Author + information
- Scott R. Auerbach, MD∗ ()
- Children’s Hospital Colorado Heart Institute, University of Colorado School of Medicine, Aurora, Colorado
- ↵∗Reprint requests and correspondence:
Dr. Scott R. Auerbach, Medical Director, VAD Program, Children's Hospital Colorado Heart Institute, University of Colorado School of Medicine, 13123 East 16th Avenue, B100, Aurora, Colorado 80045.
Pediatric cardiologists envy our colleagues who treat adults with respect to their feasibility of performing clinical trials, gathering data that results in evidence-based clinical guidelines with class I recommendations, and generating validated risk prediction models, such as the Framingham Risk Score, the Seattle Heart Failure Model, and the CHARM (Candesartan in Heart failure Assessment of Reduction in Mortality and morbidity) risk score (1,2). Pediatric heart transplantation practitioners are used to relying on data generated from multicenter registries and databases, and on data from single-center studies to help guide management decisions. Our patients do not present in great enough numbers to allow us to easily conduct multicenter, randomized, blinded, placebo-controlled trials. Fortunately, the pioneers in our field had the foresight to create registries and databases, such as the Pediatric Cardiomyopathy Registry and the Pediatric Heart Transplant Study (PHTS) database (3,4). These registries, in addition to the Organ Procurement and Transplantation Network (OPTN) database and the International Society for Heart and Lung Transplantation (ISHLT) registry, have been essential in developing an understanding of the risk and outcomes in pediatric heart failure and transplantation. Although data generated from these registries have helped us to better understand risk factors for adverse outcomes, very few analyses have provided us with a risk score. Until now, pediatric heart transplantation risk prediction models have been limited to a risk prediction model for 30-day and 1-year post-transplant mortality, and a risk prediction model for in-hospital mortality following heart transplantation (5,6).
In this issue of JACC: Heart Failure, Butts et al. (7) add a risk prediction score for early rejection (defined as a treated rejection in the first post-transplant year) to the pediatric literature using the OPTN database. Their objective was to develop and validate an easy to calculate risk score that was able to assign a predicted rate of early rejection. This approach was shown to be feasible in an adult transplant population (8). Logistic regression was used to find univariate risk factors for treated rejection in the first year post-transplant in patients younger than 18 years of age. Variables found to be significant in the univariate analysis were entered into a multivariable model, and the significant odds ratios from the multivariable model were used to calculate the risk score. Regression analysis was then used to associate the predicted rejection score with the observed rejection rates. This was performed using 2 cohorts within the OPTN dataset: a derivation cohort and a validation cohort. The derivation and the validation cohorts were similar, except for a lower incidence of rejection (37.5% in the derivation cohort and 23.4% in the validation cohort), fewer patients on inotropes, and fewer male patients in the validation cohort than the derivation cohort. Another difference was that the validation cohort only included patients from 2005 to 2012, whereas the derivation cohort included patients from 2000 to 2012. This is important because the rejection rate dropped from >50% in 2000 to >20% in 2012 (Figure 2 of Butts et al. ).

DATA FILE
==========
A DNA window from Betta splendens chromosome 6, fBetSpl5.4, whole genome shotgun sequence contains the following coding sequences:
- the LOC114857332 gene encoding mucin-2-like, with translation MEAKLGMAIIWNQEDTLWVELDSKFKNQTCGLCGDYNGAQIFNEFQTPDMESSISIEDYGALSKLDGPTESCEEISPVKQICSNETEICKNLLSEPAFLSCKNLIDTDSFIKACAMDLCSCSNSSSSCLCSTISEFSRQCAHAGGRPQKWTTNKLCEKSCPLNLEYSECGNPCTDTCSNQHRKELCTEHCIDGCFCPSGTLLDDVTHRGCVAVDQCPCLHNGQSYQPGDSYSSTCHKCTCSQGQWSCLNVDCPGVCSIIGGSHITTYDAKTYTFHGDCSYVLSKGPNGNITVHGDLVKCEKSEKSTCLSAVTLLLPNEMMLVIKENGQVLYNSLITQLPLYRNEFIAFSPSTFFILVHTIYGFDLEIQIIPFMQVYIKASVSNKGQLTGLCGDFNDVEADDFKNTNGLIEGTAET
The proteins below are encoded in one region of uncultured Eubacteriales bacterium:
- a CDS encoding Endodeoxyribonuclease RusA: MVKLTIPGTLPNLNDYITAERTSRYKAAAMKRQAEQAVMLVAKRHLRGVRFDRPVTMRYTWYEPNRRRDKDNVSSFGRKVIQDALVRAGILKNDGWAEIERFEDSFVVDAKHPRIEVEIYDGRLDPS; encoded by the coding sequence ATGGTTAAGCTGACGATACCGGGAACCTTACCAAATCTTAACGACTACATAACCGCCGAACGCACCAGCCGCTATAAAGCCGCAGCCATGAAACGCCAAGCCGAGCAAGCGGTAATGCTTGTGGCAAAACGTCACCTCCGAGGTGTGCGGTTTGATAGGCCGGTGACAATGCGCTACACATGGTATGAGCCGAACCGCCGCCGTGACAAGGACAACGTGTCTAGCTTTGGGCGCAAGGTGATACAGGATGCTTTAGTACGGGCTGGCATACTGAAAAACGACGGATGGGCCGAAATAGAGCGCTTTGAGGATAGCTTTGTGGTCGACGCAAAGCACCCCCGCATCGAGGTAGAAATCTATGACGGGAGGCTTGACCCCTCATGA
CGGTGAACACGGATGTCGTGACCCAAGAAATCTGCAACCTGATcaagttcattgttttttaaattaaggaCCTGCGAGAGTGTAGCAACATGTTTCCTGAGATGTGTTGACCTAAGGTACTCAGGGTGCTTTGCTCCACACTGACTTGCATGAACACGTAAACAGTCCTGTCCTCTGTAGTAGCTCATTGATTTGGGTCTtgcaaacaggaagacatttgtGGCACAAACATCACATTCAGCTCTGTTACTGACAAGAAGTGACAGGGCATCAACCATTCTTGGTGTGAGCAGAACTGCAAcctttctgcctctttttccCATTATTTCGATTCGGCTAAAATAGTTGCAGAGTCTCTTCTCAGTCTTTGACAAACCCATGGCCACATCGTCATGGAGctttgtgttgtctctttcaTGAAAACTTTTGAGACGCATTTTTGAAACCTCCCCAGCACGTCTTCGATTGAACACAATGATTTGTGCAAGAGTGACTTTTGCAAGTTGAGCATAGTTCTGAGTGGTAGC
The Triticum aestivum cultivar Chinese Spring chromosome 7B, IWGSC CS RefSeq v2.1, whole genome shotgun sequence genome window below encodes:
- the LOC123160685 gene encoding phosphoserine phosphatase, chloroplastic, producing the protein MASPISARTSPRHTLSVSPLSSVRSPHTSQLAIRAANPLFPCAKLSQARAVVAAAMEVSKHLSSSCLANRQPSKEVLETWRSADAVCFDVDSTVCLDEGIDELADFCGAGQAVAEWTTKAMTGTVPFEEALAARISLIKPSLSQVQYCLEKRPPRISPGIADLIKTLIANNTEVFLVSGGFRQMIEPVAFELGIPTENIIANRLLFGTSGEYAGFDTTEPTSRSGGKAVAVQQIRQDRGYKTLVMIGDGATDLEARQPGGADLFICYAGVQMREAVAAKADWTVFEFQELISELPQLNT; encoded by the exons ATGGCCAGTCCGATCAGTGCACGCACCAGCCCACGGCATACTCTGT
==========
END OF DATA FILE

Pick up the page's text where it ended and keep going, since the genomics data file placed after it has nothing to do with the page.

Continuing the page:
The final multivariable model found that year of transplantation, age at transplantation, diagnosis of congenital heart disease, and the panel reactive antibody were all significant risk factors; rejection risk scores were calculated based on the odds ratio from these variables. Year of transplantation was left out of the score for practical reasons. The risk of rejection ranged from 10.6% for a score of 0% to 40%, for a score of 9. Calibration and discrimination of the model were adequate based on the Hosmer-Lemeshow statistic and the c-index, respectively. The R2 values for the predicted and observed rejection rates in both the derivation and validation cohorts were very good despite the previously mentioned differences between the 2 groups. The investigators were successful in creating and validating the first tool to combine multiple known risk factors for rejection into a score that could predict a child’s chance of rejection within a year following transplantation.
Although this pediatric rejection risk score is similar to the adult score created by Kilic et al. (8) in 2012, the variables included in the rejection score in children differ from the variables in the adult rejection score. Risk factors that were included in the adult rejection score, but were not predictors of early rejection in children, included race, sex, and human leukocyte antigen mismatch. Conversely, a diagnosis of congenital heart disease was included in the risk score in children but did not reach significance to be included in the score for adults (diagnosis failed to improve the explanatory power of the model in the adults study) (8). The fact that there are different risk factors for early rejection between adults and children should not surprise anyone, because of the differences in indications for transplantation, age, immunological maturity and memory, sensitizing events, and the social environment.
The similarities between the adult and pediatric risk scores were the methods used to derive the score, and, more importantly, the variables and outcomes not incorporated into the model and score. Mehra (9) wrote an editorial about the adult risk score in 2012, and his comments about unincorporated variables and problems with the model endpoint in the adult rejection score are relevant to the pediatric risk score. These unincorporated variables include the different eras during the study period, induction therapy, and maintenance immunosuppression. Problems with the risk model endpoint include potential variability in the diagnosis of rejection, the type of rejection (acute cellular rejection [ACR] vs. antibody mediated rejection [AMR]), and the severity of rejection.
The incidence of early rejection decreased steadily over the study period, which is consistent with data from the ISHLT registry and the PHTS database (10,11). This lower risk of rejection seems to be coincidental with the increasing use of induction therapy and the use of newer forms of maintenance immunosuppression (10,11). The model did not incorporate induction therapy or maintenance immunosuppression as variables, which are important considerations, because induction therapy, tacrolimus, and the initial use of mycophenolate have been shown to be protective against early rejection (11).